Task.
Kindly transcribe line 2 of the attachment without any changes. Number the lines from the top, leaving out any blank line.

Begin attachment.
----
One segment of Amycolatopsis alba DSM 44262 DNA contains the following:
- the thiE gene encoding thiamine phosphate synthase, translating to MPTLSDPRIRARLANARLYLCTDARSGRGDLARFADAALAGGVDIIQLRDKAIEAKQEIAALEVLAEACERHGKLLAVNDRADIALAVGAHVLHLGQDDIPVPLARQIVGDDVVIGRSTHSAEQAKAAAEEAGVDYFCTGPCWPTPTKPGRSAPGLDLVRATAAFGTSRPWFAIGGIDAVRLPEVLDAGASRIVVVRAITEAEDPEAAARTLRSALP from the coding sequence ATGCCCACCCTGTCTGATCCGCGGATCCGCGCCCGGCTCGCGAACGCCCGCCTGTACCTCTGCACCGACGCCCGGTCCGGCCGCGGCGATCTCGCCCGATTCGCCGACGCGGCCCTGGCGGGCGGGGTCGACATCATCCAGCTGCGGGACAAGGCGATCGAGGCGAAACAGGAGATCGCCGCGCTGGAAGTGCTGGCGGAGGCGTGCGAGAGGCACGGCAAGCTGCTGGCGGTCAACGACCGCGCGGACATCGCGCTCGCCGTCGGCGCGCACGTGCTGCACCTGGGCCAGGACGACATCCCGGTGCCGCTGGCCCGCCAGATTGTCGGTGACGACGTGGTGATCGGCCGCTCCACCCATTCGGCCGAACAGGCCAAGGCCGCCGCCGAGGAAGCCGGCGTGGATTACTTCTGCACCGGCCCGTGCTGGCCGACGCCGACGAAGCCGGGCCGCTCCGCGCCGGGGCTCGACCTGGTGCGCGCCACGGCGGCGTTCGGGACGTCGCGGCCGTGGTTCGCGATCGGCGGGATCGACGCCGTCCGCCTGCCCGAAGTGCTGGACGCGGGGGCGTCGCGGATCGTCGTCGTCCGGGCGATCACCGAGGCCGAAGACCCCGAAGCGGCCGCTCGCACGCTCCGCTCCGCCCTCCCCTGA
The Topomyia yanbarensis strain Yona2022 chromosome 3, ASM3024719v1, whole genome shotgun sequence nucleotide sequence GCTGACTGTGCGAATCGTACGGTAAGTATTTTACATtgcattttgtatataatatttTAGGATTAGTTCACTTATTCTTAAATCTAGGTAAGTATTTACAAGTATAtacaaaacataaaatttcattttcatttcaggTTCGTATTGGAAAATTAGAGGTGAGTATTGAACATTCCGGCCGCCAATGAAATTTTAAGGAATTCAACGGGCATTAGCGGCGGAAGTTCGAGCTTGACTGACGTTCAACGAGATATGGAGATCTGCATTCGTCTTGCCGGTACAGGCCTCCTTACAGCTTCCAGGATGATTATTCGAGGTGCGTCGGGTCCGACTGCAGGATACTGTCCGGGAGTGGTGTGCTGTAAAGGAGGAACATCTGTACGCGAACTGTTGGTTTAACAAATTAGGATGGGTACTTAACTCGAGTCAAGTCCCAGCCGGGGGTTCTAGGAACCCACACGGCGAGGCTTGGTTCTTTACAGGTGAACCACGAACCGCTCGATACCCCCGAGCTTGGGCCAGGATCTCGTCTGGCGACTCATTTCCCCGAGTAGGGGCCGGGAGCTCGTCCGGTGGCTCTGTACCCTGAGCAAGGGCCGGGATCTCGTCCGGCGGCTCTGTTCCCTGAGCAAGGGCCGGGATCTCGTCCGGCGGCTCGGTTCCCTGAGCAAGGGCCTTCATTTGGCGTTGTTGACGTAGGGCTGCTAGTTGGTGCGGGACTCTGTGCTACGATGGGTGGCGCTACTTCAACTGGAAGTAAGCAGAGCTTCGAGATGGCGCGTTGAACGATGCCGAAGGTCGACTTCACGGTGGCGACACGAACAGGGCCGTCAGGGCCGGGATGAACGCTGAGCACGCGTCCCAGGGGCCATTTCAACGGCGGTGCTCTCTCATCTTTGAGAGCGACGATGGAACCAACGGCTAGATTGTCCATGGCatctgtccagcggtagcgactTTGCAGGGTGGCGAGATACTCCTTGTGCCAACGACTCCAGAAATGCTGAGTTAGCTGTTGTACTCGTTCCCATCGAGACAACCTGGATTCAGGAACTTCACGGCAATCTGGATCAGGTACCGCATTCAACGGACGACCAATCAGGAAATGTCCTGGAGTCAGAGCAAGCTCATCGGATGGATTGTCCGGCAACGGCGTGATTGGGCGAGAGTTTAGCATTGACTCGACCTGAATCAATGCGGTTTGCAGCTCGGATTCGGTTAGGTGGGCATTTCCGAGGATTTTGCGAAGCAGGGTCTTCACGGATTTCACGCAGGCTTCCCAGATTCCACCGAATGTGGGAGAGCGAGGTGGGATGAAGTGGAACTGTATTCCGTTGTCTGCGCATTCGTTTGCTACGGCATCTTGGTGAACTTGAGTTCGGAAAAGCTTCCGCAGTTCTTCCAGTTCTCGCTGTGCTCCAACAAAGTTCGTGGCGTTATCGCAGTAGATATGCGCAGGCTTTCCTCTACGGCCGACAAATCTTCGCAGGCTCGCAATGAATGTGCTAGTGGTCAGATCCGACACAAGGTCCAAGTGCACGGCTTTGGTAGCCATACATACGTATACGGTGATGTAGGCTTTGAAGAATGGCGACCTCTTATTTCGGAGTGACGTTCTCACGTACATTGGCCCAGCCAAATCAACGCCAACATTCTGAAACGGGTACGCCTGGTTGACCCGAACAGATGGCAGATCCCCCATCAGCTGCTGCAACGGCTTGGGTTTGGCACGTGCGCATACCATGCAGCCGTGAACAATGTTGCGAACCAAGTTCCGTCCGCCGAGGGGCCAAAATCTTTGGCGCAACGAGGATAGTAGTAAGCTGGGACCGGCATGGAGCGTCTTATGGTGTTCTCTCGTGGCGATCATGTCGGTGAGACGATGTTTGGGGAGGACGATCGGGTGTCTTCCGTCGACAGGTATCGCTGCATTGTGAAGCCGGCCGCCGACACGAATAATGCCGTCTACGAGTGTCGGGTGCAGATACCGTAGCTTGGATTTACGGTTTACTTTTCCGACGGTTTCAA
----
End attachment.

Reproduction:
- the thiE gene encoding thiamine phosphate synthase, translating to MPTLSDPRIRARLANARLYLCTDARSGRGDLARFADAALAGGVDIIQLRDKAIEAKQEIAALEVLAEACERHGKLLAVNDRADIALAVGAHVLHLGQDDIPVPLARQIVGDDVVIGRSTHSAEQAKAAAEEAGVDYFCTGPCWPTPTKPGRSAPGLDLVRATAAFGTSRPWFAIGGIDAVRLPEVLDAGASRIVVVRAITEAEDPEAAARTLRSALP from the coding sequence ATGCCCACCCTGTCTGATCCGCGGATCCGCGCCCGGCTCGCGAACGCCCGCCTGTACCTCTGCACCGACGCCCGGTCCGGCCGCGGCGATCTCGCCCGATTCGCCGACGCGGCCCTGGCGGGCGGGGTCGACATCATCCAGCTGCGGGACAAGGCGATCGAGGCGAAACAGGAGATCGCCGCGCTGGAAGTGCTGGCGGAGGCGTGCGAGAGGCACGGCAAGCTGCTGGCGGTCAACGACCGCGCGGACATCGCGCTCGCCGTCGGCGCGCACGTGCTGCACCTGGGCCAGGACGACATCCCGGTGCCGCTGGCCCGCCAGATTGTCGGTGACGACGTGGTGATCGGCCGCTCCACCCATTCGGCCGAACAGGCCAAGGCCGCCGCCGAGGAAGCCGGCGTGGATTACTTCTGCACCGGCCCGTGCTGGCCGACGCCGACGAAGCCGGGCCGCTCCGCGCCGGGGCTCGACCTGGTGCGCGCCACGGCGGCGTTCGGGACGTCGCGGCCGTGGTTCGCGATCGGCGGGATCGACGCCGTCCGCCTGCCCGAAGTGCTGGACGCGGGGGCGTCGCGGATCGTCGTCGTCCGGGCGATCACCGAGGCCGAAGACCCCGAAGCGGCCGCTCGCACGCTCCGCTCCGCCCTCCCCTGA